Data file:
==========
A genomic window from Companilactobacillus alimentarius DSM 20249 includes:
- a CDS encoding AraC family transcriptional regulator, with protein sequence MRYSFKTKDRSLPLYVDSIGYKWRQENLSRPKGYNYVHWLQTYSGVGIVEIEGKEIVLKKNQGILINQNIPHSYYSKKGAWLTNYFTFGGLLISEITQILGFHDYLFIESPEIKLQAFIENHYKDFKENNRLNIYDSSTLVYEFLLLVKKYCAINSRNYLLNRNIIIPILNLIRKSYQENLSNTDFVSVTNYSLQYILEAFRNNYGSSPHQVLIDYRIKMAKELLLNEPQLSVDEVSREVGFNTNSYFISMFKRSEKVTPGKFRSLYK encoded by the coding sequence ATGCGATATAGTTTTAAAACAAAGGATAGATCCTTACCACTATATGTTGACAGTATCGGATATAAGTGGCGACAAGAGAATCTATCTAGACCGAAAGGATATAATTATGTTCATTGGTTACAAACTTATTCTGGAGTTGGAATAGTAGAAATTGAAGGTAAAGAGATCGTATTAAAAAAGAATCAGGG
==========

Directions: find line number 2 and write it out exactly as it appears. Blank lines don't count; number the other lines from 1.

- a CDS encoding AraC family transcriptional regulator, with protein sequence MRYSFKTKDRSLPLYVDSIGYKWRQENLSRPKGYNYVHWLQTYSGVGIVEIEGKEIVLKKNQGILINQNIPHSYYSKKGAWLTNYFTFGGLLISEITQILGFHDYLFIESPEIKLQAFIENHYKDFKENNRLNIYDSSTLVYEFLLLVKKYCAINSRNYLLNRNIIIPILNLIRKSYQENLSNTDFVSVTNYSLQYILEAFRNNYGSSPHQVLIDYRIKMAKELLLNEPQLSVDEVSREVGFNTNSYFISMFKRSEKVTPGKFRSLYK encoded by the coding sequence ATGCGATATAGTTTTAAAACAAAGGATAGATCCTTACCACTATATGTTGACAGTATCGGATATAAGTGGCGACAAGAGAATCTATCTAGACCGAAAGGATATAATTATGTTCATTGGTTACAAACTTATTCTGGAGTTGGAATAGTAGAAATTGAAGGTAAAGAGATCGTATTAAAAAAGAATCAGGG